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Law and MedicineCurrent Legal Issues Volume 3$
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Michael Freeman and Andrew Lewis

Print publication date: 2000

Print ISBN-13: 9780198299189

Published to Oxford Scholarship Online: March 2012

DOI: 10.1093/acprof:oso/9780198299189.001.0001

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PRINTED FROM OXFORD SCHOLARSHIP ONLINE (www.oxfordscholarship.com). (c) Copyright Oxford University Press, 2019. All Rights Reserved. An individual user may print out a PDF of a single chapter of a monograph in OSO for personal use. date: 13 November 2019

Information, Decisions, and the Limits of Informed Consent

Information, Decisions, and the Limits of Informed Consent

Chapter:
Information, Decisions, and the Limits of Informed Consent
Source:
Law and Medicine
Author(s):

Carl E. Schneider

Michael H. Farrell

Publisher:
Oxford University Press
DOI:10.1093/acprof:oso/9780198299189.003.0006

For many years, the dream of bioethics has been to confide medical decisions to patients and not to doctors. The favoured key to doing so has been the doctrine of informed consent. The success of informed consent depends on two things. First, patients must be able to understand and remember the information doctors give them. Secondly, patients must be able to analyse that information and use it to make a decision. The first of these requirements has been studied extensively. The second requirement for the success of informed consent has, in contrast, been virtually unstudied. This chapter examines a case study involving prostate-specific antigen (PSA) screening to gain further insight into the way patients think about their medical choices.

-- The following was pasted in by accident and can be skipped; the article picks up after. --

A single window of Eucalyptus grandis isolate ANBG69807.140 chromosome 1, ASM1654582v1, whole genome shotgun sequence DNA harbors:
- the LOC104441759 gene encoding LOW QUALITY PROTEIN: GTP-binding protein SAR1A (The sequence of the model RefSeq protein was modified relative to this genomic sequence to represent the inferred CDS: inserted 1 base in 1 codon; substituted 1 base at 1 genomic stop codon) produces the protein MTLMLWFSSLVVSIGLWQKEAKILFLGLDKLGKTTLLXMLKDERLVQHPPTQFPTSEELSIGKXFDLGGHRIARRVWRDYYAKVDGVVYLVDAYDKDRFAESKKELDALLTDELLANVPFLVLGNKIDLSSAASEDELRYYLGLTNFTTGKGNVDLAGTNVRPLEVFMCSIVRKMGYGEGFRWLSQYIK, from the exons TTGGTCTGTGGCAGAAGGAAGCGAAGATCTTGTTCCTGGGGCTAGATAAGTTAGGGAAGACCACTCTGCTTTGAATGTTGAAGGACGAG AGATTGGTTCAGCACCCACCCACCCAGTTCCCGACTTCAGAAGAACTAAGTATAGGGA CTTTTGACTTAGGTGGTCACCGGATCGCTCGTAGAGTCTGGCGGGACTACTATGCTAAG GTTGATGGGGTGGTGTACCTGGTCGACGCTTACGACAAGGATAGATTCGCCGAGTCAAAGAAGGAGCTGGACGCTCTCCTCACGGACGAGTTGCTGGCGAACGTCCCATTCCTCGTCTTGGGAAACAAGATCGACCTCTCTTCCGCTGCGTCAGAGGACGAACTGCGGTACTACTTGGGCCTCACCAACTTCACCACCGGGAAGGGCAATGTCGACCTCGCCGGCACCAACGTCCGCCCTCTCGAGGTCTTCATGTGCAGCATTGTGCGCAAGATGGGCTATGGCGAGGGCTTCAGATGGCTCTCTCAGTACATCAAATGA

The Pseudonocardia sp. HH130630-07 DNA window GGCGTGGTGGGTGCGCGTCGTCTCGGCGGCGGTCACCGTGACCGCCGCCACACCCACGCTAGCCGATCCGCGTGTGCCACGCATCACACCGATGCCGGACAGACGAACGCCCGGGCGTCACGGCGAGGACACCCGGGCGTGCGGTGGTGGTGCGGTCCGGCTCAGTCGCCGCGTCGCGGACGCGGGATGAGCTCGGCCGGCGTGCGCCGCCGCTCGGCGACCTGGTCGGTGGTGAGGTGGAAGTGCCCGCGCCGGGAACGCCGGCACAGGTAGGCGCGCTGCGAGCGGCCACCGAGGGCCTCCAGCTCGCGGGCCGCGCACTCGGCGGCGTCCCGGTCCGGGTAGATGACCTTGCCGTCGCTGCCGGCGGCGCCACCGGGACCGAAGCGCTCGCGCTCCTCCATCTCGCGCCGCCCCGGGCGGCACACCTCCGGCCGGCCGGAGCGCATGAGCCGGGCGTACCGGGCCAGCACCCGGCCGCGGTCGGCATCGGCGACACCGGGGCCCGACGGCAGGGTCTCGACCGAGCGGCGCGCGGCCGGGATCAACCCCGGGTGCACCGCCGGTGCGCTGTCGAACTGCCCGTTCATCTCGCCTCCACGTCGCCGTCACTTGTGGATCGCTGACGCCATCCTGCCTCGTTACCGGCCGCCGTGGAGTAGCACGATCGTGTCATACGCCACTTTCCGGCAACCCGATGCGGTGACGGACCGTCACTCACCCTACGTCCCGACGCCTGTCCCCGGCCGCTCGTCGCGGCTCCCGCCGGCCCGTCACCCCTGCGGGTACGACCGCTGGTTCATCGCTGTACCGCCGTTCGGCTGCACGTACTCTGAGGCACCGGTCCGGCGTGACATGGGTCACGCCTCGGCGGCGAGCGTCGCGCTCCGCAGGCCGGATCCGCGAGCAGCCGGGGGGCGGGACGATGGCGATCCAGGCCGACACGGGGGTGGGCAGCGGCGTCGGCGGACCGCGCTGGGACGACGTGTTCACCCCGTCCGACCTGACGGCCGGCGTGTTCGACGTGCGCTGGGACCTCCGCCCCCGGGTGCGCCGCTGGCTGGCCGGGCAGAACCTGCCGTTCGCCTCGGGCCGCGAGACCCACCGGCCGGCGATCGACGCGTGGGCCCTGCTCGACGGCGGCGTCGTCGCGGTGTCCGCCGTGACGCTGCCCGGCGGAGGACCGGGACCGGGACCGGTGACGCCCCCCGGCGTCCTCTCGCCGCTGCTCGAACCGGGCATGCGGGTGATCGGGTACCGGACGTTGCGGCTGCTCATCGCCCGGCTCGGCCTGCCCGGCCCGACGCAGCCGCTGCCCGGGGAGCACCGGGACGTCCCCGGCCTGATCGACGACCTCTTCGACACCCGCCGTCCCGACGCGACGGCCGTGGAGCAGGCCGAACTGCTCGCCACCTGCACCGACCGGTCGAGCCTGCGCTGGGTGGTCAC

Keywords:   bioethics, informed consent, medical decisions, patient choice, prostate-specific antigen

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